Friday, April 13, 2012

New (old) plant: Salvia elegans

We've been without a pineapple sage here since last fall, when my only surviving plant fell to a surprise frost before I could try to get cuttings to overwinter. There had been backup plants, of course, but those all pooped out because of drought or spider mites (or both), so when the one outside died, that was my whole stock.

Naturally I questioned whether or not I wanted to try to get another one. I mean, it had been a plant I liked, before all the unpleasantness, but nobody else seems as interested in it as I am, the mite thing was really annoying, and it grows a little too fast to keep up with effectively, so I wasn't going to.


But you know how it is. You run into one another again, exchange pleasantries, start feeling those feelings again, and before you know it you're going home together. (Also some money changed hands, which kinda ruins the metaphor, but whatever.)


3 comments:

Ivynettle said...

My plant isn't looking too happy (aphids and spider mites for most of the winter...) - but it's blooming.

Susan Stjohn said...

Pineapple sage was pretty much my most spectacular failure of a plant ever for me, but somehow I blame Home Depot for that. It gradually lost the pretty green-ness and smell, and got crispier and crispier. There weren't any visible bugs and I tried moving it to different parts of my west-facing balcony. It seemed to have enough water but not too much, it was in fairly well-draining soil, but it just collapsed within a few weeks of getting it. It was particularly frustrating for someone who fancies herself to be a Lamiaceae whisperer.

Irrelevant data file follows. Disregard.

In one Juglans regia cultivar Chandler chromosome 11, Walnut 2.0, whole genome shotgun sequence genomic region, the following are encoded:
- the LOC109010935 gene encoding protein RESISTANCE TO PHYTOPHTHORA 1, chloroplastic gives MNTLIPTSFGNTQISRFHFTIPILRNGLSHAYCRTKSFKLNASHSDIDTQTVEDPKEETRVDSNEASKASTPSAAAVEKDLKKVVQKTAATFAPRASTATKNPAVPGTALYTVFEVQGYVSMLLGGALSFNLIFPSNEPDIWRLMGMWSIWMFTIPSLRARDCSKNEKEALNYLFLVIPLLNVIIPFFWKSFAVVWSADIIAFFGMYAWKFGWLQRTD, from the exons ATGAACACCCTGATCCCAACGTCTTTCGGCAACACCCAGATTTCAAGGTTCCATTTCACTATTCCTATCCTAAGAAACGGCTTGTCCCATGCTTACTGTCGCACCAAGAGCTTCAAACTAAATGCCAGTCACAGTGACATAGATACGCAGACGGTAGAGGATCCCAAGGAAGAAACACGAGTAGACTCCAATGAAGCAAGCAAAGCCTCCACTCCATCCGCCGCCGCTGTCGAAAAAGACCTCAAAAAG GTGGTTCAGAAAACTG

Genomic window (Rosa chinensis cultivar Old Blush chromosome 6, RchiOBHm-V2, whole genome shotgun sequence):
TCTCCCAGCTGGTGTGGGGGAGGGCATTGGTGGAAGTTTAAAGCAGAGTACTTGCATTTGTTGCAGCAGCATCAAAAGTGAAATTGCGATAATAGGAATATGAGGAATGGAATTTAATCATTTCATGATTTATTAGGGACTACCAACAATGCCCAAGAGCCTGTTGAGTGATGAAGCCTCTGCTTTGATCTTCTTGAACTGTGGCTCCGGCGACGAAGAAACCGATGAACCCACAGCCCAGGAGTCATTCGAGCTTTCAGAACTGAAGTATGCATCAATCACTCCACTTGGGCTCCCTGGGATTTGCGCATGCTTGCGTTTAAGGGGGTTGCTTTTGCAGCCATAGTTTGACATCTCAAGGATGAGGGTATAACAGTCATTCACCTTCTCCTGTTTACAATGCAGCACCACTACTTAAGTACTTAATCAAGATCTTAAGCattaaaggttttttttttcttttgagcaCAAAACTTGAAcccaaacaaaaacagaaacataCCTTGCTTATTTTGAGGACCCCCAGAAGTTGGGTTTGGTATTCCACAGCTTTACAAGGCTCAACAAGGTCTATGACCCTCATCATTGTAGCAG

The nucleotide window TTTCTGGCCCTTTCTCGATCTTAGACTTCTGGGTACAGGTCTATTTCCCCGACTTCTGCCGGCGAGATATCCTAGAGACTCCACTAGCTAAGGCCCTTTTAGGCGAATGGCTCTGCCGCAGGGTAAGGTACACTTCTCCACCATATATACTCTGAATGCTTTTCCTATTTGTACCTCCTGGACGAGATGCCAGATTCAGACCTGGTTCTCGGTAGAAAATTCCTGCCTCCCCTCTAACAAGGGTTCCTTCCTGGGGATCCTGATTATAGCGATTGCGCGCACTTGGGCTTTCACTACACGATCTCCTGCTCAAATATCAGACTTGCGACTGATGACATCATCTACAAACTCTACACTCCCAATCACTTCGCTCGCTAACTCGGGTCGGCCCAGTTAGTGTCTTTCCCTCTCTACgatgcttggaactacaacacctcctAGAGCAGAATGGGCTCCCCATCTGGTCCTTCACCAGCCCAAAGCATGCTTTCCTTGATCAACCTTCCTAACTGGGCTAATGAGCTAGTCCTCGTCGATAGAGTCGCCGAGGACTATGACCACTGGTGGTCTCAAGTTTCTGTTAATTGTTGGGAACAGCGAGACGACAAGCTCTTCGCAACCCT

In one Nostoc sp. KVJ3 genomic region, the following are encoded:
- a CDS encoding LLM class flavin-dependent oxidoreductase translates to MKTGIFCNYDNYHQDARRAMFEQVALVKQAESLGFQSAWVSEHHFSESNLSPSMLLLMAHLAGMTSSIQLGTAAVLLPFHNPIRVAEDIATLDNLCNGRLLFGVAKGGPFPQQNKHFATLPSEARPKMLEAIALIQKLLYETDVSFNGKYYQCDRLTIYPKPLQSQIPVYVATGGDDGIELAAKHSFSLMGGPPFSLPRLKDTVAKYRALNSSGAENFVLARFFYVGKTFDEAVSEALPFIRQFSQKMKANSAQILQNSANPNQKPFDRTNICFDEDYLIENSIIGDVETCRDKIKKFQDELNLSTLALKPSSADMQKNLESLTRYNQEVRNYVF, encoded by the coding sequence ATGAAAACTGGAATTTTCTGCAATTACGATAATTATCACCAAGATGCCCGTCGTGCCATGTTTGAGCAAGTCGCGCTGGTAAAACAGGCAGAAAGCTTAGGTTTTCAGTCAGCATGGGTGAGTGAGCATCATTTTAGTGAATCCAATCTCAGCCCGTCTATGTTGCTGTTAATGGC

mr_subjunctive said...

Susan Stjohn:

If it's gotten dry enough just one time, it won't come back. "Crispier and crispier" makes me think maybe it was rootbound: the root systems are huge, and grow very fast, so it can happen quickly. I bought one this year in May, and it was rootbound by early July.

Blaming Home Depot is always a good option too, of course. Even if they didn't screw up this particular thing, they've screwed up so many other things that they surely know they deserve it.

If you try the plant again, grow it indoors for a few weeks right after you get it, long enough for it to produce some spindly, weak growth, and then water-root some cuttings off of that and keep them inside. That way you'll have spares, if the original starts to fall apart. (Taking cuttings from strong, healthy growth seems like it would be a good idea, but they tend to go black and die before any roots form, as I hope I mentioned in the plant profile.)

This philosophy can be taken too far -- I have an original and twenty spares at the moment. But I really want to be sure I've got one, and I've had them fall apart pretty rapidly on me, too.